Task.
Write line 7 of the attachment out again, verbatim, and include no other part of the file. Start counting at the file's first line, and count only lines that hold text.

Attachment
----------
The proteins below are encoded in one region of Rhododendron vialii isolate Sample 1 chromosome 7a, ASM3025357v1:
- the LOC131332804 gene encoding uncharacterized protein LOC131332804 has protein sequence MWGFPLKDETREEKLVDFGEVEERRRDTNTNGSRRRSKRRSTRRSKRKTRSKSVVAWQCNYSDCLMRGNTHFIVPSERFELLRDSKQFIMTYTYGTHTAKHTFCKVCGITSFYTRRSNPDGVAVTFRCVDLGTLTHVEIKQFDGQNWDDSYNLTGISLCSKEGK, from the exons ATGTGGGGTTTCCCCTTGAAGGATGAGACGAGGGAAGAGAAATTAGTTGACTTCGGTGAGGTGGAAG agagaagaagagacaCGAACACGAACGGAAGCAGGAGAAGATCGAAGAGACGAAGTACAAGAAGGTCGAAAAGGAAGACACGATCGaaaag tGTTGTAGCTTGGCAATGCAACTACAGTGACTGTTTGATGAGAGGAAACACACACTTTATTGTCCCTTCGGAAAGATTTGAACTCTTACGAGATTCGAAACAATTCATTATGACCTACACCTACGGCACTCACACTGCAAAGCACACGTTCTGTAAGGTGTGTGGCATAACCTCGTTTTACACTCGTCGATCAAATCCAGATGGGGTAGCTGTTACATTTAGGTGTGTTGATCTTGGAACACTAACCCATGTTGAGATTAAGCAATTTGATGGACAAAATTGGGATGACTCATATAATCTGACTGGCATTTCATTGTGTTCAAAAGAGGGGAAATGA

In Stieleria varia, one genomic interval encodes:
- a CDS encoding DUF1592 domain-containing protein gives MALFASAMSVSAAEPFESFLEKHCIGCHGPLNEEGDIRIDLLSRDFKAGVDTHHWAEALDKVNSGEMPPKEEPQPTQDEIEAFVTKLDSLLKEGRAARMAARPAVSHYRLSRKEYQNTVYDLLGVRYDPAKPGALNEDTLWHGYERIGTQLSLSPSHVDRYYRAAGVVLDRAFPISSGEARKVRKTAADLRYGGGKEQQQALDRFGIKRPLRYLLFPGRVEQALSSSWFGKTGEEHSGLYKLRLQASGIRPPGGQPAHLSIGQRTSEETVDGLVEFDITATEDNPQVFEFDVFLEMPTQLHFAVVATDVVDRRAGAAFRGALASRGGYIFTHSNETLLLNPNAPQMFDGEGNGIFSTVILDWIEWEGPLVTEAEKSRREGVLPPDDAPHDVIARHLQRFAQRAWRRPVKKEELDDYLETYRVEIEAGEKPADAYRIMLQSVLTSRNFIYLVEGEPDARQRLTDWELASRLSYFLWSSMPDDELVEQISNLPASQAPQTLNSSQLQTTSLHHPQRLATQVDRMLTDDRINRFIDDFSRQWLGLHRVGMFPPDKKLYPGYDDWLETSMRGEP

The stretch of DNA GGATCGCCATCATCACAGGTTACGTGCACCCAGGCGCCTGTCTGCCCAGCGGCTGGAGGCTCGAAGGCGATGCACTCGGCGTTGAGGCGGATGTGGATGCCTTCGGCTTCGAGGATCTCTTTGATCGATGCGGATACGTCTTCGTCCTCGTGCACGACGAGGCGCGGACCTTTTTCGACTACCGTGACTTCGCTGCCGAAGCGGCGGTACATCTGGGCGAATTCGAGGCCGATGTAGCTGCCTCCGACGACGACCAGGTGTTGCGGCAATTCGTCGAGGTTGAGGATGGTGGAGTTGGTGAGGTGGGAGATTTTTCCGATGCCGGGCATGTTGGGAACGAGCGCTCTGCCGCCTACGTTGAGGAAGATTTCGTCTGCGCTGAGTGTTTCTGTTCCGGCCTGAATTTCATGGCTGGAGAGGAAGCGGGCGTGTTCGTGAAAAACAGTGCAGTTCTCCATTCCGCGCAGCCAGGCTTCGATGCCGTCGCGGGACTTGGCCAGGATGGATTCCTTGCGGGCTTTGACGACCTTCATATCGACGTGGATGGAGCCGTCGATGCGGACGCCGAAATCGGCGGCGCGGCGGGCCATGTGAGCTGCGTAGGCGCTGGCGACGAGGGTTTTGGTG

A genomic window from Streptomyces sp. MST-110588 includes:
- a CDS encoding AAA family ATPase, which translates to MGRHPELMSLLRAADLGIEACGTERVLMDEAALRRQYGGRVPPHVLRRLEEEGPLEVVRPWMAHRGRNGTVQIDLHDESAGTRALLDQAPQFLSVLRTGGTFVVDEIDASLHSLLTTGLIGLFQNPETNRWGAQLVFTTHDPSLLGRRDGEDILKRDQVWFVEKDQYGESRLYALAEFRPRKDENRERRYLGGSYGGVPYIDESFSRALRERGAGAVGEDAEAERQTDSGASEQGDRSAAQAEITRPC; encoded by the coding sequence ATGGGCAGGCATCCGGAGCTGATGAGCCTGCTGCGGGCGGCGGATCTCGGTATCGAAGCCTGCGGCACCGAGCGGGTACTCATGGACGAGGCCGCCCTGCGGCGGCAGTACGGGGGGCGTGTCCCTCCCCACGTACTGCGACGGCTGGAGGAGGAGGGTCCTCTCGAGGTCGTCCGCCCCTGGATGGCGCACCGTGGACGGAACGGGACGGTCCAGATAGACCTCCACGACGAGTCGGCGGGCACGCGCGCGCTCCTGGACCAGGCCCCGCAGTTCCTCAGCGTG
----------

- a CDS encoding AAA family ATPase, which translates to MGRHPELMSLLRAADLGIEACGTERVLMDEAALRRQYGGRVPPHVLRRLEEEGPLEVVRPWMAHRGRNGTVQIDLHDESAGTRALLDQAPQFLSVLRTGGTFVVDEIDASLHSLLTTGLIGLFQNPETNRWGAQLVFTTHDPSLLGRRDGEDILKRDQVWFVEKDQYGESRLYALAEFRPRKDENRERRYLGGSYGGVPYIDESFSRALRERGAGAVGEDAEAERQTDSGASEQGDRSAAQAEITRPC; encoded by the coding sequence ATGGGCAGGCATCCGGAGCTGATGAGCCTGCTGCGGGCGGCGGATCTCGGTATCGAAGCCTGCGGCACCGAGCGGGTACTCATGGACGAGGCCGCCCTGCGGCGGCAGTACGGGGGGCGTGTCCCTCCCCACGTACTGCGACGGCTGGAGGAGGAGGGTCCTCTCGAGGTCGTCCGCCCCTGGATGGCGCACCGTGGACGGAACGGGACGGTCCAGATAGACCTCCACGACGAGTCGGCGGGCACGCGCGCGCTCCTGGACCAGGCCCCGCAGTTCCTCAGCGTG